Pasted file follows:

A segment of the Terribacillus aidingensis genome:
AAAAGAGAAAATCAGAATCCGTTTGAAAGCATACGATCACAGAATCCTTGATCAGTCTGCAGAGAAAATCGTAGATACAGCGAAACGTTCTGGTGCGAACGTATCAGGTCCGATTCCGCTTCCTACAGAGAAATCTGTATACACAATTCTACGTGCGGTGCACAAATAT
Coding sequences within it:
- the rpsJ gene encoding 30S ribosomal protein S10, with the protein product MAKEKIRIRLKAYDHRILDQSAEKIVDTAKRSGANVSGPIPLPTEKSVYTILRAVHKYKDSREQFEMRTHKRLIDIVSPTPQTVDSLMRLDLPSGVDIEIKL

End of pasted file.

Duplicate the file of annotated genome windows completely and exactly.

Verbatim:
A segment of the Terribacillus aidingensis genome:
AAAAGAGAAAATCAGAATCCGTTTGAAAGCATACGATCACAGAATCCTTGATCAGTCTGCAGAGAAAATCGTAGATACAGCGAAACGTTCTGGTGCGAACGTATCAGGTCCGATTCCGCTTCCTACAGAGAAATCTGTATACACAATTCTACGTGCGGTGCACAAATAT
Coding sequences within it:
- the rpsJ gene encoding 30S ribosomal protein S10, with the protein product MAKEKIRIRLKAYDHRILDQSAEKIVDTAKRSGANVSGPIPLPTEKSVYTILRAVHKYKDSREQFEMRTHKRLIDIVSPTPQTVDSLMRLDLPSGVDIEIKL